THE RINGS OF BINDING
In the mid Second Age , Sauron the Maia recounted his repentance of past deeds as the chief servant of Morgoth and again committed himself to the domination of Middle-earth and its peoples. In S.A. 1000, he chose Mordor as the land that could most properly serve as the center of his realm and began the construction of the Barad-dur . From the first, Sauron recognized Numenor and the kingdoms of the Elves as his chief rivals for domination of the continent. To combat the growing influence of Numenor and her colonies in Middle-earth , Sauron realized he would need many powerful servants. As Morgoth's Lieutenant in the First Age , Sauron knew well how the hearts of Man might be turned against one another. To this end, Sauron devised the Binding Rings , powerful artifacts that could bind the spirit of a Mannish servant to Middle-earth indefinitely.
The three Rings of Binding which have dominated much of the history of Rhûn were relatively early works in Sauron's career as a ring-smith. When Sauron forged them he had not yet discovered the secrets that led to the more potent Rings of Power he would make in later years. For this reason, the Binding Rings impart to their wielders a great deal less than the Rings of Power , and carry with them important restrictions that make them inferior. For one, Sauron knew that the original bearers of the rings must have substantial power themselves, as well as a strong will and devotion to the service of Mordor. Secondly, the Binding Rings could neither extend the life of the bearer, nor allow the spirit of the bearer to maintain any physical form after the expiration of his body. Instead, the Binding Rings would bind the bearer's undead spirit to the ring after his body had expired. The spirit might then possess the body of the next bearer, assuming that the new bearer was not so strong-willed that he might resist the possessing spirit. Choosing a successor-host then, was a delicate matter where strength of body and mind had to be weighed against the strength of the will to resist. This was a matter that was not completely understood by Sauron and his servants until many centuries later.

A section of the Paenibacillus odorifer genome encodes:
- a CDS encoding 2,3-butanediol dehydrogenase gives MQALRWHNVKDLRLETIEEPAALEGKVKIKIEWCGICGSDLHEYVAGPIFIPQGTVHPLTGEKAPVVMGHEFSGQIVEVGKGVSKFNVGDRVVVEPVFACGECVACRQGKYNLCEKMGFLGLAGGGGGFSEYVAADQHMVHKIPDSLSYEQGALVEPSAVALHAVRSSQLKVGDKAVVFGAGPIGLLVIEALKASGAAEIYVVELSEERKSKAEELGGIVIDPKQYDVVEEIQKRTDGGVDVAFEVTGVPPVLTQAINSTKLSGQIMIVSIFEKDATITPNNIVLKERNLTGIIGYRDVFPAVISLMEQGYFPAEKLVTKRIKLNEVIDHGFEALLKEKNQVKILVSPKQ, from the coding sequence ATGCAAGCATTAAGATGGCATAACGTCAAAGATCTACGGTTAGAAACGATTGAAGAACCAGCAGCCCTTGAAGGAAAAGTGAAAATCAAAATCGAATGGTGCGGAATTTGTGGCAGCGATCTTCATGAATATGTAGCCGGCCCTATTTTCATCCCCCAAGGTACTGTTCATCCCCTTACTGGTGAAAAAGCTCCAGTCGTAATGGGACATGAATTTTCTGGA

By the end of the thirteenth century of the Second Age, Sauron completed several Binding Rings and was ready to begin the long search for a suitable Mannish servant to become the first bearer. At the time, however, his attentions were being drawn to the more urgent and promising matter of binding the Elves of Eregion , and so Rhûn was spared for some years more before Sauron was able to properly focus on the task of subjugating its peoples.